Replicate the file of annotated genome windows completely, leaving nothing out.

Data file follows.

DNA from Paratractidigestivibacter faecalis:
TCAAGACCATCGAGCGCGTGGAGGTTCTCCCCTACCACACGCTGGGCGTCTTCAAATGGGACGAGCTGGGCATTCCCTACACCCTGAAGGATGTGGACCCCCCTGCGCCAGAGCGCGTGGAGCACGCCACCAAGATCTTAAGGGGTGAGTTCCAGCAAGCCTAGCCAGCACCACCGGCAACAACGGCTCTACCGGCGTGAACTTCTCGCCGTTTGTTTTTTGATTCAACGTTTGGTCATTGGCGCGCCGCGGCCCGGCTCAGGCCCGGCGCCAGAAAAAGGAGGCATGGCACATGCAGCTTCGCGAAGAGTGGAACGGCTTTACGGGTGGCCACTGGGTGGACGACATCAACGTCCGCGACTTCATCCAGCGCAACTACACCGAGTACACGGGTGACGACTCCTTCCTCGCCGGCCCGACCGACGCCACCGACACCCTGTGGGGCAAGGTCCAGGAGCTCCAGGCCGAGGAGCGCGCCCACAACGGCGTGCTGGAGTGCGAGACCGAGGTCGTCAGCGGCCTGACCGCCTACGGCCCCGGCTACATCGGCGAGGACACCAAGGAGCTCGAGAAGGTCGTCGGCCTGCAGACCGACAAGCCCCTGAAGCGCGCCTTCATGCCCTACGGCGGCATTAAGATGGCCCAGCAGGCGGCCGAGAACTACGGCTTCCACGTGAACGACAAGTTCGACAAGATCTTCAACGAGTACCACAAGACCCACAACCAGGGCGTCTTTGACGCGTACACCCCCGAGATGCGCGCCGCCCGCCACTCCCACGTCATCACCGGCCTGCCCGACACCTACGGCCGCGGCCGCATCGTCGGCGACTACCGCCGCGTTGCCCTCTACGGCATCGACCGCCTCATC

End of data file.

DNA from Paratractidigestivibacter faecalis:
TCAAGACCATCGAGCGCGTGGAGGTTCTCCCCTACCACACGCTGGGCGTCTTCAAATGGGACGAGCTGGGCATTCCCTACACCCTGAAGGATGTGGACCCCCCTGCGCCAGAGCGCGTGGAGCACGCCACCAAGATCTTAAGGGGTGAGTTCCAGCAAGCCTAGCCAGCACCACCGGCAACAACGGCTCTACCGGCGTGAACTTCTCGCCGTTTGTTTTTTGATTCAACGTTTGGTCATTGGCGCGCCGCGGCCCGGCTCAGGCCCGGCGCCAGAAAAAGGAGGCATGGCACATGCAGCTTCGCGAAGAGTGGAACGGCTTTACGGGTGGCCACTGGGTGGACGACATCAACGTCCGCGACTTCATCCAGCGCAACTACACCGAGTACACGGGTGACGACTCCTTCCTCGCCGGCCCGACCGACGCCACCGACACCCTGTGGGGCAAGGTCCAGGAGCTCCAGGCCGAGGAGCGCGCCCACAACGGCGTGCTGGAGTGCGAGACCGAGGTCGTCAGCGGCCTGACCGCCTACGGCCCCGGCTACATCGGCGAGGACACCAAGGAGCTCGAGAAGGTCGTCGGCCTGCAGACCGACAAGCCCCTGAAGCGCGCCTTCATGCCCTACGGCGGCATTAAGATGGCCCAGCAGGCGGCCGAGAACTACGGCTTCCACGTGAACGACAAGTTCGACAAGATCTTCAACGAGTACCACAAGACCCACAACCAGGGCGTCTTTGACGCGTACACCCCCGAGATGCGCGCCGCCCGCCACTCCCACGTCATCACCGGCCTGCCCGACACCTACGGCCGCGGCCGCATCGTCGGCGACTACCGCCGCGTTGCCCTCTACGGCATCGACCGCCTCATC